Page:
The problem with The Killing is the show’s objective is never achieved—Rosie’s killer wasn’t revealed, and there we no threads taking the viewers any other place than the resolution of that mystery. That was the central, driving force of the entire show; hell, even the promos make this completely explicit. Not only that, but the twists are cheats—you can’t go back to previous episodes, study Holder, and see things that make his sudden character change any less jarring or nonsensical. The first season of Lost, in contrast, makes their twists palatable in ways that stay true to the narrative. In season one, the Others were still a complete unknown—capable of anything, nearly mystical, their actions could be nothing else but a surprise. So when they flip the script on the survivors and go after Walt—which makes sense, since his strange abilities and connection to the island had been established—it doesn’t break any of the show’s rules. In fact, it enhances the suspense by making the Others all the more threatening.
The Killing wants us to assume the Holder is a wild card, like the Others. Only there is no indication of him fitting into that role. In fact—and this is one of the most frustrating things—the final episodes purposefully build him up to be as much of the protagonist as Linden; he becomes more likable and sympathetic as we see him bond with Linden and struggle with his personal life and demons.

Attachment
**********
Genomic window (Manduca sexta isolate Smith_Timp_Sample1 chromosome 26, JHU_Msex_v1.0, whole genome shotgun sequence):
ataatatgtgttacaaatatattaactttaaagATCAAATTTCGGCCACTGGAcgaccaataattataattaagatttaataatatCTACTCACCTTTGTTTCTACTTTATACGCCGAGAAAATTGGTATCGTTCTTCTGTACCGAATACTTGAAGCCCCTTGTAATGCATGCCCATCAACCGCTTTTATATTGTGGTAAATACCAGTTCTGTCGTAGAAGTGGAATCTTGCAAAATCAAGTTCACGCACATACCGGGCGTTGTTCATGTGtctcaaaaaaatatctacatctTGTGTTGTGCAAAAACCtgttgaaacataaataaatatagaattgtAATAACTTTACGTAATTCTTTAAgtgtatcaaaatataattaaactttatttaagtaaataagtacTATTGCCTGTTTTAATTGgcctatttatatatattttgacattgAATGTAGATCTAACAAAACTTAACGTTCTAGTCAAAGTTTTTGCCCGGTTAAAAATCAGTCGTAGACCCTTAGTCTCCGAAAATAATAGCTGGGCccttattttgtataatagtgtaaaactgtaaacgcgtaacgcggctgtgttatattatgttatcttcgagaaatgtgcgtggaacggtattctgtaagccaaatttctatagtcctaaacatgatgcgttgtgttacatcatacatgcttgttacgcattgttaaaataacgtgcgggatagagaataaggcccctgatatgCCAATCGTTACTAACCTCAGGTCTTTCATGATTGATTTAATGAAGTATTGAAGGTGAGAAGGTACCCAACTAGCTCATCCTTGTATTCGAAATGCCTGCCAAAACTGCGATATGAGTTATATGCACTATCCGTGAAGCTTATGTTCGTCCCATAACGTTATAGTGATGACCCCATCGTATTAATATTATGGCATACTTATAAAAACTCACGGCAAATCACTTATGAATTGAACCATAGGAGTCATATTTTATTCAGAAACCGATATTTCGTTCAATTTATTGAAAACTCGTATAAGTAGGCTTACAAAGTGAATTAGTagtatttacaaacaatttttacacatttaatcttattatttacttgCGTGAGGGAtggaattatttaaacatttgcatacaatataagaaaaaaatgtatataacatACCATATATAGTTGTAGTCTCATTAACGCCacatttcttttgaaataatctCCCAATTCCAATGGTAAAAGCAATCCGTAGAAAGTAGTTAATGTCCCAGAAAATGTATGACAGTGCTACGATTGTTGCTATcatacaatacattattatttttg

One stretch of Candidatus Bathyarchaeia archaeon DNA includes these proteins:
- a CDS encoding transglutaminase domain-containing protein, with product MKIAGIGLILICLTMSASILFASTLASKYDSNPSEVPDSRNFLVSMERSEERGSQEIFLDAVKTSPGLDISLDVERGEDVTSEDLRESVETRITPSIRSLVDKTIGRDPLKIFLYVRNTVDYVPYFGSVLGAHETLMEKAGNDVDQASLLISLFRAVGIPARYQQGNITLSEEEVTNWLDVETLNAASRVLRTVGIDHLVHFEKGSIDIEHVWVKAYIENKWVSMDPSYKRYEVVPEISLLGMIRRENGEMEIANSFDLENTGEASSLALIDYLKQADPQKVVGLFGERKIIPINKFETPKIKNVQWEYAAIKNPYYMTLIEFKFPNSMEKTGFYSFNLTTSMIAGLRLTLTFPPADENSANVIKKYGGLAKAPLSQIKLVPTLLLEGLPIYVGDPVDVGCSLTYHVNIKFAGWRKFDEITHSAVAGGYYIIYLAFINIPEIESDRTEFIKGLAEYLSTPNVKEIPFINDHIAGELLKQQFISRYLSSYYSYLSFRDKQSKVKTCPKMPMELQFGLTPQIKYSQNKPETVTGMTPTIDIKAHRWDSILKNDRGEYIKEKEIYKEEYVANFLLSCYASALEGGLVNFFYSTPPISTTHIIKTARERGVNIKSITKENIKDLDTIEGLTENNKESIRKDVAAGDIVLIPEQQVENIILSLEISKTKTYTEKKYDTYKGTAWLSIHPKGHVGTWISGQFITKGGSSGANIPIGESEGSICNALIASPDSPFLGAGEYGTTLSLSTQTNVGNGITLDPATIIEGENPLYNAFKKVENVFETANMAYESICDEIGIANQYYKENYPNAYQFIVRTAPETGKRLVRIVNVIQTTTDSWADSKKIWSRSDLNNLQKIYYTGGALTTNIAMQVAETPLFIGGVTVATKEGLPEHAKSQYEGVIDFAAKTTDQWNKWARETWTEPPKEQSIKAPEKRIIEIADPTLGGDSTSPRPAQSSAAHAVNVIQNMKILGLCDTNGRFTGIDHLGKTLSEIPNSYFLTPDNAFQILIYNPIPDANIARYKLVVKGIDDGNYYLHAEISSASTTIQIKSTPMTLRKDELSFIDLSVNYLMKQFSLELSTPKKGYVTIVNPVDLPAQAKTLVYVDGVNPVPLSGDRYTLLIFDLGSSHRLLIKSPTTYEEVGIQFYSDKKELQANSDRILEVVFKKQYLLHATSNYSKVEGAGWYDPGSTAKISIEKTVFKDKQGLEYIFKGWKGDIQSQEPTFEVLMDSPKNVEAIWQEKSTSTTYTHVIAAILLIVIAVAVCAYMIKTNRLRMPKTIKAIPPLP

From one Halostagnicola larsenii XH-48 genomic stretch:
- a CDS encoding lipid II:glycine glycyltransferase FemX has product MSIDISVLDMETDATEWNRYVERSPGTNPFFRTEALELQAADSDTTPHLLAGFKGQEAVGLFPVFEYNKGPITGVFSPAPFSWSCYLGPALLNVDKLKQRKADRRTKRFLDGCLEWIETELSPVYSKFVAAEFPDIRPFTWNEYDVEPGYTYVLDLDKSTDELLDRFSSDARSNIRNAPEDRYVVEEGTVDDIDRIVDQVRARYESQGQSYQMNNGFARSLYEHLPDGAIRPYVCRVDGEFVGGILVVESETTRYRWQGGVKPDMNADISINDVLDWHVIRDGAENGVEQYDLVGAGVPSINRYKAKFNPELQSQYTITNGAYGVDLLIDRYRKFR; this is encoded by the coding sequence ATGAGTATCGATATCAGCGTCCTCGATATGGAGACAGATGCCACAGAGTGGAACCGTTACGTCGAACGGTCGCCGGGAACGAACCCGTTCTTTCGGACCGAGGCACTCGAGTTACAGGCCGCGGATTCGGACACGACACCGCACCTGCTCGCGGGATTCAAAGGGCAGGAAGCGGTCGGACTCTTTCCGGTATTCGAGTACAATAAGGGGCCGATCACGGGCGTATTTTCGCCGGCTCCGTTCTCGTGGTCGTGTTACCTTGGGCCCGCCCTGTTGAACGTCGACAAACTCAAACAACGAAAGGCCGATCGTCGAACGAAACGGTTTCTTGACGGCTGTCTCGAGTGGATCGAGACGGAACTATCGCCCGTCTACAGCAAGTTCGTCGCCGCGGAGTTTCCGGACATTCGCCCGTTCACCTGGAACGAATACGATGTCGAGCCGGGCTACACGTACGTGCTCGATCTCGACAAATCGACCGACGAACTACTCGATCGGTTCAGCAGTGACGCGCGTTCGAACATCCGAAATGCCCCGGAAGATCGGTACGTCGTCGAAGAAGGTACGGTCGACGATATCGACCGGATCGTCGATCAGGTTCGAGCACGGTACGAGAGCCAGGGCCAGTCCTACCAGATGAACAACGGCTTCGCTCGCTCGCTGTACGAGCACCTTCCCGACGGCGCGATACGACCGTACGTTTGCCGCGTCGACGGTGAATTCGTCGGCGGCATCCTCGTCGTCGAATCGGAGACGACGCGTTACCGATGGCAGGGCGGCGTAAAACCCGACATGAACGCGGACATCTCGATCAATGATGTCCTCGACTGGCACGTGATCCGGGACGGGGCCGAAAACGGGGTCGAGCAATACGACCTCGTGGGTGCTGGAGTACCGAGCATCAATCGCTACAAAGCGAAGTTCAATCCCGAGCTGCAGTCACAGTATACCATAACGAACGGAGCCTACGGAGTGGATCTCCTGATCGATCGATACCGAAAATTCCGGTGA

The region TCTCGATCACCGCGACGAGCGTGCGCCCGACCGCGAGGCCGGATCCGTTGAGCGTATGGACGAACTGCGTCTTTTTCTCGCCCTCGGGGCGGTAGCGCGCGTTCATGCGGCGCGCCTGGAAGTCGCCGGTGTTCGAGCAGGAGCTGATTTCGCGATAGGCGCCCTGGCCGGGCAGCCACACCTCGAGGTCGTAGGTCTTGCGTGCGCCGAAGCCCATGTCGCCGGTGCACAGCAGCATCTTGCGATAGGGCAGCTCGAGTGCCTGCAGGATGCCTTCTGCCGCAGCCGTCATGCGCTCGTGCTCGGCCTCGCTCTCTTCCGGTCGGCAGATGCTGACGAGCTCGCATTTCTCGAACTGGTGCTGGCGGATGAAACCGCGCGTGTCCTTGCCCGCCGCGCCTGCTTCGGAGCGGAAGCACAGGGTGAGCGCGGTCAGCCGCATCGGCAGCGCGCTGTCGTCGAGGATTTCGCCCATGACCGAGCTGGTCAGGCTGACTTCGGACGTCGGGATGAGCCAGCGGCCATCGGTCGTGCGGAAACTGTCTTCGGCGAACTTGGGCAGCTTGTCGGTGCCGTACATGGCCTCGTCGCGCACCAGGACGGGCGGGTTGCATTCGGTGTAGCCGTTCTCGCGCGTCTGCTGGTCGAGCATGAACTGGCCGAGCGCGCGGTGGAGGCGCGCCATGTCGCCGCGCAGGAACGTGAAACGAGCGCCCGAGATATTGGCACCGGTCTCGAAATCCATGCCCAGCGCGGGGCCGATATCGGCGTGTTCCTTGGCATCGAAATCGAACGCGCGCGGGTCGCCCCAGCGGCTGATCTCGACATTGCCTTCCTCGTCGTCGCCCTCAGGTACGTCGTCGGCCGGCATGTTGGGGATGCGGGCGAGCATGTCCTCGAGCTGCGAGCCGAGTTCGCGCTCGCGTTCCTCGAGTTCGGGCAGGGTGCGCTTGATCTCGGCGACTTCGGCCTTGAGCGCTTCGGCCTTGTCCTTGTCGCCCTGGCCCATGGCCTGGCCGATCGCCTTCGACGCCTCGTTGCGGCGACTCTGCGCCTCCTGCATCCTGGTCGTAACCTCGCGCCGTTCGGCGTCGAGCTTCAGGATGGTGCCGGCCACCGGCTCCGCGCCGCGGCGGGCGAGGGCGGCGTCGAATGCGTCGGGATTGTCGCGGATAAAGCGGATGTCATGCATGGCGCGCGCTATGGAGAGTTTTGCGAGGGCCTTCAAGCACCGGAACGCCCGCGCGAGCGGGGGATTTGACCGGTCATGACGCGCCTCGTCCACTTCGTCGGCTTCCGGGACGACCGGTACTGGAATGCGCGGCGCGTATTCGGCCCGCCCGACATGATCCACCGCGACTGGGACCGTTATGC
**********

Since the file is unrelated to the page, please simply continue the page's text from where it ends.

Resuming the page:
What The Killing leaves its viewers with is more inscrutable rewriting of the show’s schizophrenic logic. Bennett isn’t the killer, neither is Belko or Richmond. The cliffhanger was supposed to be a springboard into season two, but landed in a belly-flop; no plot threads were satisfied, and no sense of curiosity was established. Season one of Lost left me dying to know what was in the hatch because its mystery had been teased for weeks. Conversely, I could care less whose car Holder got into or whether Linden will get off the plane or not; neither seemed tied to a cohesive story worthy of speculating on. Even AMC's cancelled (yet far superior) Rubicon handled its cliffhanger narrative with greater elan than The Killing. You learn the story behind Kateb and the results thereof, and see how that functions within the larger story of the conspiracy involving the mysterious, powerful group of old white guys. And that's part of the keys to the failings of The Killing; it has only managed to establish one compelling thread, that of Rosie's killer. They've attempted to go deeper in other ways, all of which have failed miserably. By episode 13, the writers had painted themselves in a corner that the killer's reveal was all the show had left.
That being said, the finale would have been far more effective if Rosie’s killer had been revealed*; then I’d at least be wondering how this person would be caught and how Richmond would be exonerated. The show could have moved forward and evolved into something more than a single case, yet still have that case at its center.
*For what it’s worth, I’d be willing to bet the killer is Richmond’s aid. But who cares if it is?